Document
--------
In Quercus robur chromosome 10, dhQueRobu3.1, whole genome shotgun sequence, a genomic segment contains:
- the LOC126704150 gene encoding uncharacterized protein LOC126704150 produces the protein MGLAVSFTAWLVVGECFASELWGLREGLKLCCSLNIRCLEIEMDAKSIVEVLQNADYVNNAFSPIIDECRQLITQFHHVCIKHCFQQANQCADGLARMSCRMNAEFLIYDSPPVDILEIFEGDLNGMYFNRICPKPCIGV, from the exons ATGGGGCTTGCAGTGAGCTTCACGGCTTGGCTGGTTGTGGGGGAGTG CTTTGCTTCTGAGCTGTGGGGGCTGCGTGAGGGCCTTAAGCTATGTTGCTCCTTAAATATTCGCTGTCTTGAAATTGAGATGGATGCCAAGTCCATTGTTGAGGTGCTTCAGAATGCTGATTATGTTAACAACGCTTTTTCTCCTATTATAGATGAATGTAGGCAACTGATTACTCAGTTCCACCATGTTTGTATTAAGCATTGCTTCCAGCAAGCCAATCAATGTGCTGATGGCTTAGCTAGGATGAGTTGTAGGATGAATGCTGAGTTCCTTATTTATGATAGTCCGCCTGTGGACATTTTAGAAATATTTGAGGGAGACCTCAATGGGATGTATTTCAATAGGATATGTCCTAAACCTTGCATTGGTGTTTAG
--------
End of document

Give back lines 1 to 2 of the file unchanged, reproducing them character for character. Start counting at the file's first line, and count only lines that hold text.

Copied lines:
In Quercus robur chromosome 10, dhQueRobu3.1, whole genome shotgun sequence, a genomic segment contains:
- the LOC126704150 gene encoding uncharacterized protein LOC126704150 produces the protein MGLAVSFTAWLVVGECFASELWGLREGLKLCCSLNIRCLEIEMDAKSIVEVLQNADYVNNAFSPIIDECRQLITQFHHVCIKHCFQQANQCADGLARMSCRMNAEFLIYDSPPVDILEIFEGDLNGMYFNRICPKPCIGV, from the exons ATGGGGCTTGCAGTGAGCTTCACGGCTTGGCTGGTTGTGGGGGAGTG CTTTGCTTCTGAGCTGTGGGGGCTGCGTGAGGGCCTTAAGCTATGTTGCTCCTTAAATATTCGCTGTCTTGAAATTGAGATGGATGCCAAGTCCATTGTTGAGGTGCTTCAGAATGCTGATTATGTTAACAACGCTTTTTCTCCTATTATAGATGAATGTAGGCAACTGATTACTCAGTTCCACCATGTTTGTATTAAGCATTGCTTCCAGCAAGCCAATCAATGTGCTGATGGCTTAGCTAGGATGAGTTGTAGGATGAATGCTGAGTTCCTTATTTATGATAGTCCGCCTGTGGACATTTTAGAAATATTTGAGGGAGACCTCAATGGGATGTATTTCAATAGGATATGTCCTAAACCTTGCATTGGTGTTTAG